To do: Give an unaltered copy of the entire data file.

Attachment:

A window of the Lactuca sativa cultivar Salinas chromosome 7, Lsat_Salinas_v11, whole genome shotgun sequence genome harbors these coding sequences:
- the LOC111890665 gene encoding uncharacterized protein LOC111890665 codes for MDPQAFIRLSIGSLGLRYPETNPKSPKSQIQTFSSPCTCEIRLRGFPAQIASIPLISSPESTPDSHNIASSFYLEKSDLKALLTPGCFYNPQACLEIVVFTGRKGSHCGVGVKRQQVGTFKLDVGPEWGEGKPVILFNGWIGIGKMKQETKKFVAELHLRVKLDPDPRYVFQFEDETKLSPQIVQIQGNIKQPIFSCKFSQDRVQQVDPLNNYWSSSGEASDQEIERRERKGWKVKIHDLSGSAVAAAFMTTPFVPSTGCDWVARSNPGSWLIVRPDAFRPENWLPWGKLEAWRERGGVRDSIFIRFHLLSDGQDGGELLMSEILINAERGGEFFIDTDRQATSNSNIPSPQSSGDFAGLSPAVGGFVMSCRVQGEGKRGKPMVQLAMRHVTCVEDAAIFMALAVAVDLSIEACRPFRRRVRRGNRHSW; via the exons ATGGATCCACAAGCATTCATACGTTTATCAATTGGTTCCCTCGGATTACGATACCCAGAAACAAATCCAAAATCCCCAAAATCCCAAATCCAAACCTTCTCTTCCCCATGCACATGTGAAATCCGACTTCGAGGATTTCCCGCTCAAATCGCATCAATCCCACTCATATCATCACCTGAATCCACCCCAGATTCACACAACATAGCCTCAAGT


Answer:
A window of the Lactuca sativa cultivar Salinas chromosome 7, Lsat_Salinas_v11, whole genome shotgun sequence genome harbors these coding sequences:
- the LOC111890665 gene encoding uncharacterized protein LOC111890665 codes for MDPQAFIRLSIGSLGLRYPETNPKSPKSQIQTFSSPCTCEIRLRGFPAQIASIPLISSPESTPDSHNIASSFYLEKSDLKALLTPGCFYNPQACLEIVVFTGRKGSHCGVGVKRQQVGTFKLDVGPEWGEGKPVILFNGWIGIGKMKQETKKFVAELHLRVKLDPDPRYVFQFEDETKLSPQIVQIQGNIKQPIFSCKFSQDRVQQVDPLNNYWSSSGEASDQEIERRERKGWKVKIHDLSGSAVAAAFMTTPFVPSTGCDWVARSNPGSWLIVRPDAFRPENWLPWGKLEAWRERGGVRDSIFIRFHLLSDGQDGGELLMSEILINAERGGEFFIDTDRQATSNSNIPSPQSSGDFAGLSPAVGGFVMSCRVQGEGKRGKPMVQLAMRHVTCVEDAAIFMALAVAVDLSIEACRPFRRRVRRGNRHSW; via the exons ATGGATCCACAAGCATTCATACGTTTATCAATTGGTTCCCTCGGATTACGATACCCAGAAACAAATCCAAAATCCCCAAAATCCCAAATCCAAACCTTCTCTTCCCCATGCACATGTGAAATCCGACTTCGAGGATTTCCCGCTCAAATCGCATCAATCCCACTCATATCATCACCTGAATCCACCCCAGATTCACACAACATAGCCTCAAGT